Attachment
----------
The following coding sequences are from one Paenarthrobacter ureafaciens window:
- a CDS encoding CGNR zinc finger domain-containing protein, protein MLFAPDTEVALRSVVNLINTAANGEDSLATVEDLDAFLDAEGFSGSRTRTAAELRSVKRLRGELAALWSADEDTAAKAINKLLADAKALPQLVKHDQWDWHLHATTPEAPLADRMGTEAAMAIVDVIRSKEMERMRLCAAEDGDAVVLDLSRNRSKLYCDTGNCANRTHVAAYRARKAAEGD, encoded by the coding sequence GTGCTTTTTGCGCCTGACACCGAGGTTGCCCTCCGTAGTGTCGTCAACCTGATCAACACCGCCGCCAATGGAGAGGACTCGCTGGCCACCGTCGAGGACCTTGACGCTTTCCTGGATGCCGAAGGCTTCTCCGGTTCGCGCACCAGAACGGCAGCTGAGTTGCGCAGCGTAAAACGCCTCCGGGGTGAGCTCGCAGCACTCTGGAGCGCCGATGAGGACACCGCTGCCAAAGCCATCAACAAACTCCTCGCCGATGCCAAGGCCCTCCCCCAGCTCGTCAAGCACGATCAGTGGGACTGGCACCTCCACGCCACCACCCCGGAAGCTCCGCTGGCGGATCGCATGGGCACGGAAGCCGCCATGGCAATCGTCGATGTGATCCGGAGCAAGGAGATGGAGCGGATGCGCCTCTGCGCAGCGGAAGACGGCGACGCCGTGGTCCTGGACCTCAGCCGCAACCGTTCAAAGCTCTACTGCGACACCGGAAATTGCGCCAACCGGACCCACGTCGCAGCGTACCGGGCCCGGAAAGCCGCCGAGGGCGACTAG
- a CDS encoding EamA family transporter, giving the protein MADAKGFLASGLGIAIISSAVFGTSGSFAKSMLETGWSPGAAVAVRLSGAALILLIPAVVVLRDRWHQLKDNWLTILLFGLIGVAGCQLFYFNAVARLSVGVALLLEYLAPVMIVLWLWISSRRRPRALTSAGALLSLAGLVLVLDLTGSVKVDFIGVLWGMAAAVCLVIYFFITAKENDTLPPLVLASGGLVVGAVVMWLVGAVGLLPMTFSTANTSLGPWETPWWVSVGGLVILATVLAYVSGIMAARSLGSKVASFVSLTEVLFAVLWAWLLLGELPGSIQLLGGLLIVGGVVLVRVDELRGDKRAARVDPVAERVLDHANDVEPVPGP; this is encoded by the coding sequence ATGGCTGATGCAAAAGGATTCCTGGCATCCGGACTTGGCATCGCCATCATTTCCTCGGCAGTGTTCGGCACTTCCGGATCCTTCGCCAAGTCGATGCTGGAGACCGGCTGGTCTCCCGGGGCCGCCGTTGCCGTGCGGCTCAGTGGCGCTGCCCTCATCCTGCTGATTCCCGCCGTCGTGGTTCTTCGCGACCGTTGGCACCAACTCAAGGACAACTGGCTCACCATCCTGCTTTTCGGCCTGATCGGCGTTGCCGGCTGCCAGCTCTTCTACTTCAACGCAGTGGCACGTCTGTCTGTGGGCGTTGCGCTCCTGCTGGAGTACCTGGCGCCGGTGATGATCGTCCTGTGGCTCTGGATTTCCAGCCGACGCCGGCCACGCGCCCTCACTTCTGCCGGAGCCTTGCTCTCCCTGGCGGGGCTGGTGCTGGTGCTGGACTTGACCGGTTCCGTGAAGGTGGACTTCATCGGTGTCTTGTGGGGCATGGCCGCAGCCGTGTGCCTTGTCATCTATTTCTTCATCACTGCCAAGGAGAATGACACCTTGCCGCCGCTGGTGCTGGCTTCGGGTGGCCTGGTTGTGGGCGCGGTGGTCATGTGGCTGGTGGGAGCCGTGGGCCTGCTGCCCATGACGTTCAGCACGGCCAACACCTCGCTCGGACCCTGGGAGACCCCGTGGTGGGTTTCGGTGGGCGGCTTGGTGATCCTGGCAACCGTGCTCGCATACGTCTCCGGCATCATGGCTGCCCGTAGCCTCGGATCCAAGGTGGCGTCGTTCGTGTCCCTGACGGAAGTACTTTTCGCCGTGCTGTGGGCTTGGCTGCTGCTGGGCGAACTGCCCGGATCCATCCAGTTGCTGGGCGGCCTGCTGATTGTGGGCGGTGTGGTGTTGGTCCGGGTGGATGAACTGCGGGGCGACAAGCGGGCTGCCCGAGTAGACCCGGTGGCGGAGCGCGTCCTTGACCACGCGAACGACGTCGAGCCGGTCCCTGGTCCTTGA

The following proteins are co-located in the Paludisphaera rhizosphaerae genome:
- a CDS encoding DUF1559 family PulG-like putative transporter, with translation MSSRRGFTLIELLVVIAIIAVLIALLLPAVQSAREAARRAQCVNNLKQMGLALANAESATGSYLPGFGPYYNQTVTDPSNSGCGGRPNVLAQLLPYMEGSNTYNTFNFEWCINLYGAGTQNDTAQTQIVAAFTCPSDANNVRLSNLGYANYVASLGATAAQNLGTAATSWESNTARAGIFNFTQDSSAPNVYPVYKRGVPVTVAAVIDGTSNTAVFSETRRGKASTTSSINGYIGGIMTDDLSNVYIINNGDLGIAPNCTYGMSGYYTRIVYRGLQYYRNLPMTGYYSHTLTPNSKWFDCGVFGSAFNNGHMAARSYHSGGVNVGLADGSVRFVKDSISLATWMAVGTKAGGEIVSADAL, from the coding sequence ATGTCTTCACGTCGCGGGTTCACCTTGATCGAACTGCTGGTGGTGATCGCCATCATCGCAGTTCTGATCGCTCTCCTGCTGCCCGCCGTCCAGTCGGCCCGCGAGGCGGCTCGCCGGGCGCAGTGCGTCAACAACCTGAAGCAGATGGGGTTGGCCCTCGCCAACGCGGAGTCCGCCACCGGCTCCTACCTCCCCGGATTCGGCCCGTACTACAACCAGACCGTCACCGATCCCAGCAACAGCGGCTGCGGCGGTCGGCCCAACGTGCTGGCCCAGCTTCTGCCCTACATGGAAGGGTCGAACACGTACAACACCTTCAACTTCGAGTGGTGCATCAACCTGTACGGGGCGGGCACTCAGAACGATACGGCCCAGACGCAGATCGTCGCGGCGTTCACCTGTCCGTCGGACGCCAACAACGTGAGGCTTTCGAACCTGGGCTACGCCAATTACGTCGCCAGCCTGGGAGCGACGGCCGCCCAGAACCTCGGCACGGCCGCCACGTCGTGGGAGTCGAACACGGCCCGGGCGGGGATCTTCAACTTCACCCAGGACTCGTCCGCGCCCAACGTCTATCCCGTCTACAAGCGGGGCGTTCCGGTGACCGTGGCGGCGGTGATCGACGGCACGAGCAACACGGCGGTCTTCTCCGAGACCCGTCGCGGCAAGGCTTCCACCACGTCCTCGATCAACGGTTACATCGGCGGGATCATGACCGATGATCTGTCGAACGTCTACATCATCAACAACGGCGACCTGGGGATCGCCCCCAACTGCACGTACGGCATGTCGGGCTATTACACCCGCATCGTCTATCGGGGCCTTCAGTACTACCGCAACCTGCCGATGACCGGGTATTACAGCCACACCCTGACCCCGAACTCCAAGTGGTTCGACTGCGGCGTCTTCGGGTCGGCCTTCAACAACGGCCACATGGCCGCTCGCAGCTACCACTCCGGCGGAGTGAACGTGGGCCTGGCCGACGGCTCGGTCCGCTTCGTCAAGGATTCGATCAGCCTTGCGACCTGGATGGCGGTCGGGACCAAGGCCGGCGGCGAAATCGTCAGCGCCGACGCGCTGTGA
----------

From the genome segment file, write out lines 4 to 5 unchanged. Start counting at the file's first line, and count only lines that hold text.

The following proteins are co-located in the Paludisphaera rhizosphaerae genome:
- a CDS encoding DUF1559 family PulG-like putative transporter, with translation MSSRRGFTLIELLVVIAIIAVLIALLLPAVQSAREAARRAQCVNNLKQMGLALANAESATGSYLPGFGPYYNQTVTDPSNSGCGGRPNVLAQLLPYMEGSNTYNTFNFEWCINLYGAGTQNDTAQTQIVAAFTCPSDANNVRLSNLGYANYVASLGATAAQNLGTAATSWESNTARAGIFNFTQDSSAPNVYPVYKRGVPVTVAAVIDGTSNTAVFSETRRGKASTTSSINGYIGGIMTDDLSNVYIINNGDLGIAPNCTYGMSGYYTRIVYRGLQYYRNLPMTGYYSHTLTPNSKWFDCGVFGSAFNNGHMAARSYHSGGVNVGLADGSVRFVKDSISLATWMAVGTKAGGEIVSADAL, from the coding sequence ATGTCTTCACGTCGCGGGTTCACCTTGATCGAACTGCTGGTGGTGATCGCCATCATCGCAGTTCTGATCGCTCTCCTGCTGCCCGCCGTCCAGTCGGCCCGCGAGGCGGCTCGCCGGGCGCAGTGCGTCAACAACCTGAAGCAGATGGGGTTGGCCCTCGCCAACGCGGAGTCCGCCACCGGCTCCTACCTCCCCGGATTCGGCCCGTACTACAACCAGACCGTCACCGATCCCAGCAACAGCGGCTGCGGCGGTCGGCCCAACGTGCTGGCCCAGCTTCTGCCCTACATGGAAGGGTCGAACACGTACAACACCTTCAACTTCGAGTGGTGCATCAACCTGTACGGGGCGGGCACTCAGAACGATACGGCCCAGACGCAGATCGTCGCGGCGTTCACCTGTCCGTCGGACGCCAACAACGTGAGGCTTTCGAACCTGGGCTACGCCAATTACGTCGCCAGCCTGGGAGCGACGGCCGCCCAGAACCTCGGCACGGCCGCCACGTCGTGGGAGTCGAACACGGCCCGGGCGGGGATCTTCAACTTCACCCAGGACTCGTCCGCGCCCAACGTCTATCCCGTCTACAAGCGGGGCGTTCCGGTGACCGTGGCGGCGGTGATCGACGGCACGAGCAACACGGCGGTCTTCTCCGAGACCCGTCGCGGCAAGGCTTCCACCACGTCCTCGATCAACGGTTACATCGGCGGGATCATGACCGATGATCTGTCGAACGTCTACATCATCAACAACGGCGACCTGGGGATCGCCCCCAACTGCACGTACGGCATGTCGGGCTATTACACCCGCATCGTCTATCGGGGCCTTCAGTACTACCGCAACCTGCCGATGACCGGGTATTACAGCCACACCCTGACCCCGAACTCCAAGTGGTTCGACTGCGGCGTCTTCGGGTCGGCCTTCAACAACGGCCACATGGCCGCTCGCAGCTACCACTCCGGCGGAGTGAACGTGGGCCTGGCCGACGGCTCGGTCCGCTTCGTCAAGGATTCGATCAGCCTTGCGACCTGGATGGCGGTCGGGACCAAGGCCGGCGGCGAAATCGTCAGCGCCGACGCGCTGTGA